Over the next several months I spent most of my “off” time in that old chair. People stopped to visit me and would beat me to it, sitting and rocking and smiling as it creaked. When the time came to move back to Wisconsin I had to make a big decision. I was traveling light and everything I owned fit into my Volkswagen, except the rocker. Heck, I had only paid four dollars for it, I could leave it right there. But, something made me search out a friend who was traveling to the Midwest a couple of weeks later and I persuaded him to pack my rocker along. He left it at my parent’s home, very early one morning, on the back porch in such a fashion that they could not open the door. They re-arranged the living room furniture, pulled out the rags that sealed the front door against the winter weather, opened all the locks and brought my old rocker in. My Mother said, “You mean you bought a four-dollar chair and made Dwight carry it all the way here? And then your Dad had to open the front door and get it all fixed again, just for this? This old chair?”
Through the years that old rocker has been with me and later, my wife, at my apartments in Indianapolis, and our duplex in Kaukauna, Wisconsin, then our first home in Silver Lake, Wisconsin and our home in Iron River, Michigan. The years roll on and the old rocker gave us a perch to rock babies as their teeth came in. It was a nice place to sit and talk to the Grandparents on the phone and read a book. It came with us to Louisiana and moved right into the violin shop with me.
Louisiana is known for it’s antique trade. Some of its small towns thrive on the antique trade alone. So, I should not have been surprised when several antique dealers came into the shop to look at and admire my old rocker. A couple wanted to buy it then and there. A couple of others were more informative and guessed that the rocker was made by a well known American named Stickley, a long time ago.
In my sometimes-cramped shop, the rocker still has the place of honor, near the center of the room, facing the front windows and door. I sit down there after lunch some days, and fight to stay awake. Some folks who come in sit down and doze off right away, so comfortable is the seat and the sound.
The rocker came into quiet prominence after Hurricane Katrina when many, many people were on the street, on foot and on their last dollar, and just about out of dreams. Every day, sometimes several times a day, persons with nothing better to do would walk into the shop, “just to look around”. Their homes were gone, their pets were gone, and in many cases some family members were gone, too. They were in Hammond, just waiting, biding their time till they could get back into New Orleans to see what was left, and to try to start over.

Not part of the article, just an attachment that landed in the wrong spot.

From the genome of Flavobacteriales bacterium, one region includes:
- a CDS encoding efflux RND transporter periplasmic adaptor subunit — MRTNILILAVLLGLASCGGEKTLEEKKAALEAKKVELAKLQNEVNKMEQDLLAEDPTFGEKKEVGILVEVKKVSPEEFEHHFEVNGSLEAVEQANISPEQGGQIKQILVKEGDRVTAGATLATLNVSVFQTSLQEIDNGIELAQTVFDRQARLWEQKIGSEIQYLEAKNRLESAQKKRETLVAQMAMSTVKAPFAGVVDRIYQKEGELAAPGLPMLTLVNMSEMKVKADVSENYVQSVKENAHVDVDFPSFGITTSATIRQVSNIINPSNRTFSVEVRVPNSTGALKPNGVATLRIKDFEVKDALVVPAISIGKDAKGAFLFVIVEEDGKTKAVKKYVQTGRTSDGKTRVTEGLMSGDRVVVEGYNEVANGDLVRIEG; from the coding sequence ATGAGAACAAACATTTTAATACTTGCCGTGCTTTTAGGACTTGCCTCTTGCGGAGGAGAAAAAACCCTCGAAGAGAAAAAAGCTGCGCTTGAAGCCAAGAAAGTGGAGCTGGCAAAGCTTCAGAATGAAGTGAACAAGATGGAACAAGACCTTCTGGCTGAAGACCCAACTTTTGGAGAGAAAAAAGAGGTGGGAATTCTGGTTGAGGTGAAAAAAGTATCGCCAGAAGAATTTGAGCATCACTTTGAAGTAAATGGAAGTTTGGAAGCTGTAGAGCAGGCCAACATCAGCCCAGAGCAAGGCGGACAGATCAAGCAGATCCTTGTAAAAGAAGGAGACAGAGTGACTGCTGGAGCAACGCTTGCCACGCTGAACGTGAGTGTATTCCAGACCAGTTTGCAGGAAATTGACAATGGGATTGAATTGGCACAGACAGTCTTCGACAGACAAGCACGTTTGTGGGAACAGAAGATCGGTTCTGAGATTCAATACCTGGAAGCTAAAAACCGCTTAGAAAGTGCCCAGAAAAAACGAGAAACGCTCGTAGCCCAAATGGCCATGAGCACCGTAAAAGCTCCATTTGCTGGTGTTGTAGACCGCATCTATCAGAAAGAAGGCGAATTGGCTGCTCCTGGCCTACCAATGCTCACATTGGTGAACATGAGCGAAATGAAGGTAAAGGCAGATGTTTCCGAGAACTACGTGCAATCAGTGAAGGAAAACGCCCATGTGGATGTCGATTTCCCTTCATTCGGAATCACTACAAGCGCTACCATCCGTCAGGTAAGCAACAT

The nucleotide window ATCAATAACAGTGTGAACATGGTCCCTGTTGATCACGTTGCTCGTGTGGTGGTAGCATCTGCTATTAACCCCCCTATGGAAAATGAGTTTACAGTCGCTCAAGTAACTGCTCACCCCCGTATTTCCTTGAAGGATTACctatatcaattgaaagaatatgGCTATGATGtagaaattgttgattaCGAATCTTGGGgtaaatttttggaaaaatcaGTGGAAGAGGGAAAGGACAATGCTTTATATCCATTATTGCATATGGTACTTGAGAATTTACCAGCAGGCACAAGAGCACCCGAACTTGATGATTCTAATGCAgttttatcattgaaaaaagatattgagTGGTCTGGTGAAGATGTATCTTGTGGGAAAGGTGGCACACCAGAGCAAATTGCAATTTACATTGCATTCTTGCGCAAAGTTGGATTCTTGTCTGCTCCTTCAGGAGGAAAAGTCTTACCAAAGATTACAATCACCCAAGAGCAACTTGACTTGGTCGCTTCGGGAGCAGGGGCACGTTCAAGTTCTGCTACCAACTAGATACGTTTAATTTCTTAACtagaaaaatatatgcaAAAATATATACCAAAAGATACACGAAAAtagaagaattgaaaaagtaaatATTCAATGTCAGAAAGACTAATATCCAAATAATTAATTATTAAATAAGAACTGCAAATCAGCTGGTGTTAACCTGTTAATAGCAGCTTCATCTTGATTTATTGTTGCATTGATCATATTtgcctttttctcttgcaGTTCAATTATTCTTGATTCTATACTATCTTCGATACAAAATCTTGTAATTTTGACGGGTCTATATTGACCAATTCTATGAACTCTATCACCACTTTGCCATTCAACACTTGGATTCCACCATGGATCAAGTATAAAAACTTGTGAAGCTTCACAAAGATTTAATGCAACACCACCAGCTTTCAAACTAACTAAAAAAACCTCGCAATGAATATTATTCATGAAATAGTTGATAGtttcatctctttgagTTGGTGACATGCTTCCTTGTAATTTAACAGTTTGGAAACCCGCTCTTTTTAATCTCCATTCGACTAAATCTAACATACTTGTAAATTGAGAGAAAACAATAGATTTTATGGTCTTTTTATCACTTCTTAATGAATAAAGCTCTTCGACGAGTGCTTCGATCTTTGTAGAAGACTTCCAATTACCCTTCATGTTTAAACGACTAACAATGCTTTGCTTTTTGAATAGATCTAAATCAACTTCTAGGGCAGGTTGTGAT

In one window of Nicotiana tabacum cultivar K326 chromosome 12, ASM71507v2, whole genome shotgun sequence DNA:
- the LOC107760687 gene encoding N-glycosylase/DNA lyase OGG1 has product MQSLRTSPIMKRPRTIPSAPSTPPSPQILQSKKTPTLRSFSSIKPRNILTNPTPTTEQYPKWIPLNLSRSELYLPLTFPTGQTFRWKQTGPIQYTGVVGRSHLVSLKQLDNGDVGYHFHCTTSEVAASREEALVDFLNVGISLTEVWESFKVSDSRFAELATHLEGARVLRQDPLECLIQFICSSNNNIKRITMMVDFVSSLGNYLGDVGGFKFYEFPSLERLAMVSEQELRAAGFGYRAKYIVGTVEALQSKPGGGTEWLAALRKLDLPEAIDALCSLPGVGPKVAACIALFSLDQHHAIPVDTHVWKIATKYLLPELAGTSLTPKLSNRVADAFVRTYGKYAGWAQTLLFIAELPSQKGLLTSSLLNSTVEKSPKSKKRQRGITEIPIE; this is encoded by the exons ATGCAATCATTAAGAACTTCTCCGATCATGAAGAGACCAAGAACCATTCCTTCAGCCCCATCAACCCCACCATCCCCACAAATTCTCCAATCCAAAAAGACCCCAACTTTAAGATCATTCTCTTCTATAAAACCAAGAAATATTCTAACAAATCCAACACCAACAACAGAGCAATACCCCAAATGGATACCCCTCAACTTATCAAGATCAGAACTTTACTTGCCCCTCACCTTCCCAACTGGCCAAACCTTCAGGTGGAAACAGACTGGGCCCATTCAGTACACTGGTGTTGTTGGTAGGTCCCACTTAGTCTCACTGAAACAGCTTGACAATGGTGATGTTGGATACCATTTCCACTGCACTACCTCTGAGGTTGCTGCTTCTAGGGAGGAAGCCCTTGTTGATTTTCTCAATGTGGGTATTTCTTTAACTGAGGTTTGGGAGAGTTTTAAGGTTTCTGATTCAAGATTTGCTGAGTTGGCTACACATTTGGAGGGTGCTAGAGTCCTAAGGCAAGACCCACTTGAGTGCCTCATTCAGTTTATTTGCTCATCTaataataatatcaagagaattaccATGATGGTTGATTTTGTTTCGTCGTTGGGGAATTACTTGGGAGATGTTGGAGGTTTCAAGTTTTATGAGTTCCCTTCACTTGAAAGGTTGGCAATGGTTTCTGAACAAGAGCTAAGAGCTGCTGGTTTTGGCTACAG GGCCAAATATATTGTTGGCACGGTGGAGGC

Many of them needed a rest room. Some needed cash for food, and we took care of everyone who asked to best of our abilities. But they all, every single one of them really needed someone to listen.
They were full of stories. They were full of questions and complaints and they were full of sadness. And as they sat in the rocker, and it creaked with each movement, they sat and talked and cried and remembered. After work I’d go home and wipe my face as I told my wife the details of the lives that had been shared with me that day and she suggested that I write a book titled, “Stories From The Rocker”, partly to record these little vignettes of heroism and history, but also to help me unload the weight of it all off my own shoulders.
That was late summer 2005. It is now 2012, and finally we can get through a day or a week without anyone saying, “…back before the Storm…”
My old rocker is still there, and it still comforts visitors. It is the “chair of honor” for mothers and grandmas who visit the shop with their families of budding violinists. Children, of course, like to sit and rock enthusiastically and hear the chair creak. Gladly, most of the sadness is gone now.
As I look back, I have to wonder if that family in the Catskills has missed the rocker as much as I have loved it. Or, maybe Mr. Stickley made it for this purpose, to travel and bring comfort to the weary.